Cameroon: After the Forest
Words by Jane Labous
I was commissioned by Plan International to document the Baka indigenous people in Cameroon. I travelled through the south of the country with Plan’s global press officer, Jane Labous.
The Baka pygmy tribe in southeast Cameroon has lived nomadically and sustainably in the dense tropical forests of eastern Cameroon for centuries. Now, resettling by the roads, the tribe is struggling to find its place in the modern world, powerless to save its ancestral forest from the logging industry and crippled by poverty and discrimination.
Bush meat is a staple for the Baka, the indigenous forest pygmies for whom hunting is a way of life. Ironically enough, nowadays it is the logging truck drivers who dine on bush meat before they rumble off to the port city of Douala carrying the giant trees that, for centuries, the Baka have stood guard over.
‘People come and do whatever they want in the forest, without even consulting us,’ says Noel, 50, who lives in a Baka village in Mayos, southeastern Cameroon, as Marc and I walk through a section of this extravagantly beautiful rainforest that covers over two million square kilometres of central Africa. ‘We have no say at all. The Baka have been the guardians of the forest for years, but today we have nothing. If they were going to hand out the rights to the forest, they should have given these rights to the Baka first. But we’ve been set aside, while others have benefited. It’s totally unjust.’
The Baka’s traditional habitat is being systematically allocated as logging and mining land. Although the Baka meet all the criteria designated by the African Commission on Human and People’s Rights (ACHPR) defining an ‘indigenous people’, the government does not identify them as such and thus sees no reason to allocate them user rights to the forest. According to the UK advocacy group Global Witness, the world’s second largest rainforest is losing 2000 square km – an area 34 times the size of Manhattan – every year to logging. More than 600,000 square kilometres (30%) of Central African forest was under logging concessions by 2007, whereas just 12% was protected, according to scientists who mapped the area and published the results in Science magazine in that year. In Cameroon, 48% of the total 212,306sq kilometres of forest had already been allocated to logging concessions, and the country showed the greatest amount of forest disturbance in central Africa.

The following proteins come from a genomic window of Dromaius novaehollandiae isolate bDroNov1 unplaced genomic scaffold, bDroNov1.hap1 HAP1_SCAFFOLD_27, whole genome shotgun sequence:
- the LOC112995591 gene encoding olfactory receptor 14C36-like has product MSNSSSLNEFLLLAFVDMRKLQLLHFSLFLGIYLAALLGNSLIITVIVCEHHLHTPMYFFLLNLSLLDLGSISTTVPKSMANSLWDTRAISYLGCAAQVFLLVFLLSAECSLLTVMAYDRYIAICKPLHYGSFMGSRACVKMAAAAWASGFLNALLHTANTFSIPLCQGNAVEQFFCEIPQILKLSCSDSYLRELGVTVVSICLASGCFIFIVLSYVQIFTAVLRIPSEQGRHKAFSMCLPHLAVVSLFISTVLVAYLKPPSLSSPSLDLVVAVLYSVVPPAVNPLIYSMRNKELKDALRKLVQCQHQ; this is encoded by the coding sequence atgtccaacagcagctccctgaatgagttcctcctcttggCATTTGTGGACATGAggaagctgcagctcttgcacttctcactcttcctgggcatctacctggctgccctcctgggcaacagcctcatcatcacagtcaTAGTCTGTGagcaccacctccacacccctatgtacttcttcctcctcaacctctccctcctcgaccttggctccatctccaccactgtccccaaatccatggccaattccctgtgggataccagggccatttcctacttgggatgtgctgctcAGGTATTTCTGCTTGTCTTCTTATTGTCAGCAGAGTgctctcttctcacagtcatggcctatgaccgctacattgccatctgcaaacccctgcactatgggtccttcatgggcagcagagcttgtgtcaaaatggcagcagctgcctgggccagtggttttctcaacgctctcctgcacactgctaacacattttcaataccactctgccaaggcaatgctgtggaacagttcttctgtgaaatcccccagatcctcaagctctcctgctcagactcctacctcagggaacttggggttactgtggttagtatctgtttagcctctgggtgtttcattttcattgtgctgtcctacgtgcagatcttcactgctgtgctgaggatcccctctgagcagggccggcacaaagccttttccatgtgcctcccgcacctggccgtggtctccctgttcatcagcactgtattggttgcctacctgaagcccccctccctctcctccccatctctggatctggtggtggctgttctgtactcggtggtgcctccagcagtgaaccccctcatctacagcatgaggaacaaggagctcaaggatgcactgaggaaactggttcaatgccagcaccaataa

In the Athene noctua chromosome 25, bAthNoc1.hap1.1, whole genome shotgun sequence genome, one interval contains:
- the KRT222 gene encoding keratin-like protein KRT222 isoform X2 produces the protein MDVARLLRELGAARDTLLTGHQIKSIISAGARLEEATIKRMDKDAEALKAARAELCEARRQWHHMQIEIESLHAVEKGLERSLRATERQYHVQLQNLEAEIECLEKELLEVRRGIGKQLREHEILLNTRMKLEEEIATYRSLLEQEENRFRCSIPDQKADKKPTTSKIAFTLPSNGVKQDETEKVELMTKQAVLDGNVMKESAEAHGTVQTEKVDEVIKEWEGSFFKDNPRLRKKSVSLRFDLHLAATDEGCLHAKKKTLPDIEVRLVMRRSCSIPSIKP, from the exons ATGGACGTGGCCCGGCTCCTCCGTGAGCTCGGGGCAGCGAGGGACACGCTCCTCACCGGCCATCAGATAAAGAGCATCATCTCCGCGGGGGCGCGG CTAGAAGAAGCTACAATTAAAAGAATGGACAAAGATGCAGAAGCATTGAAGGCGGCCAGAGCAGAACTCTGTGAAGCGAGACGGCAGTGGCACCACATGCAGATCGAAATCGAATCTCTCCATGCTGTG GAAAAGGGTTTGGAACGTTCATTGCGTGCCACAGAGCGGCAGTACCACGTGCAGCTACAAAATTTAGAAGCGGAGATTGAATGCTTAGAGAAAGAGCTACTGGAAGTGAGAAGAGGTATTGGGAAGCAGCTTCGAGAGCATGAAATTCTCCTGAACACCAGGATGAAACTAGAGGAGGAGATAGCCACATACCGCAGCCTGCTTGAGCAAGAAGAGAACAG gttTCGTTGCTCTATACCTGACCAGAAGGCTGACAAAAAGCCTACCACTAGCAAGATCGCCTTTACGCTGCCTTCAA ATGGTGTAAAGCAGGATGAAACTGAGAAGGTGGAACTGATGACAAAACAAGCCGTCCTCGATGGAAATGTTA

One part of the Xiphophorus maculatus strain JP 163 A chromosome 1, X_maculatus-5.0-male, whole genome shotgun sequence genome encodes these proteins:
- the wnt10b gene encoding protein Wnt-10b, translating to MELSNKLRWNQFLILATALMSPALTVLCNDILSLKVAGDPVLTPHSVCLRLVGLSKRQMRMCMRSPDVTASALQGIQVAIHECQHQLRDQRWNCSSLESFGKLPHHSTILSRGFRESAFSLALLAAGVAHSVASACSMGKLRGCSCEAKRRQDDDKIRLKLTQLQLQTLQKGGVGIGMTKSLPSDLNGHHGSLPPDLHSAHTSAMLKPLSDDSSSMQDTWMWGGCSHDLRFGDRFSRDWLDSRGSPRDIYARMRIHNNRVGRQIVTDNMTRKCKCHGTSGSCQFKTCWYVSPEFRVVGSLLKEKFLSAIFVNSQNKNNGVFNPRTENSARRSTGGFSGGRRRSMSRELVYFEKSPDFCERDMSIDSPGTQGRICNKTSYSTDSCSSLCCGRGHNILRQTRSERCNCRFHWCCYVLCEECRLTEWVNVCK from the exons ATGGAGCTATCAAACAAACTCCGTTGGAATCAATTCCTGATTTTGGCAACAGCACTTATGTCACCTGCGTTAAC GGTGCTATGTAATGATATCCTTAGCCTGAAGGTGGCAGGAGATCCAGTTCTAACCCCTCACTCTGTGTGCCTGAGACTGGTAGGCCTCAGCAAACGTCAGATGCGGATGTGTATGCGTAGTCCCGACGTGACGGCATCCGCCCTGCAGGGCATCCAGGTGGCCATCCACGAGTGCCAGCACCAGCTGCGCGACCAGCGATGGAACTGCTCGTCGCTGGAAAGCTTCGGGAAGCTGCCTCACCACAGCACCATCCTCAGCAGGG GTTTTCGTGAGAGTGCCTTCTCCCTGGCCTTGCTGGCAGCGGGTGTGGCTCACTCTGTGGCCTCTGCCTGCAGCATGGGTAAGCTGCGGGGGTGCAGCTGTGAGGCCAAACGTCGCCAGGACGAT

Wood from the Central African forest is in demand around the world: the light blonde picture framing wood of the tropical Ayous; the red hardwood of the West African Tali; the fine-textured yellow Osanga and the shimmering orange of the Bilinga, or hickory, favoured for railway sleepers, bridges and garden furniture. Unpaved logging roads crisscross the forest in this region and the trucks roll in day and night from Gabon, Democratic Republic of Congo and Central African Republic, finally joining Cameroon’s perfectly engineered N10 highway, a tarmac artery to the port of Douala (where we found a dedicated ‘Terminal Bois’ or wood terminal, tucked away at the back of the securitised port). Would the N10 be so well maintained if the multi-million pound logging industry were not so reliant on it and on a stable and secure port such as Douala?
‘As for fighting for our rights,’ adds Noel, ‘We really want to, but we don’t have the force. We don’t have Baka elites, and although we’re trying to find people who can stand up for us, such representation is very hard, because we don’t have children who’ve been to school. There just isn’t anyone who has studied to a high level.’
Without forests, the Baka’s identity, soul and home is lost, explains Noel, but without education, few Baka have the voice to fight back. ‘My culture is my identity; without this I can’t live. I’ve told you all that the forest means to us – we’re its caretakers, its guardians. The forest is our supermarket and our pharmacy, it is everything to the Bakas. When it is destroyed, it hurts us beyond imagining.’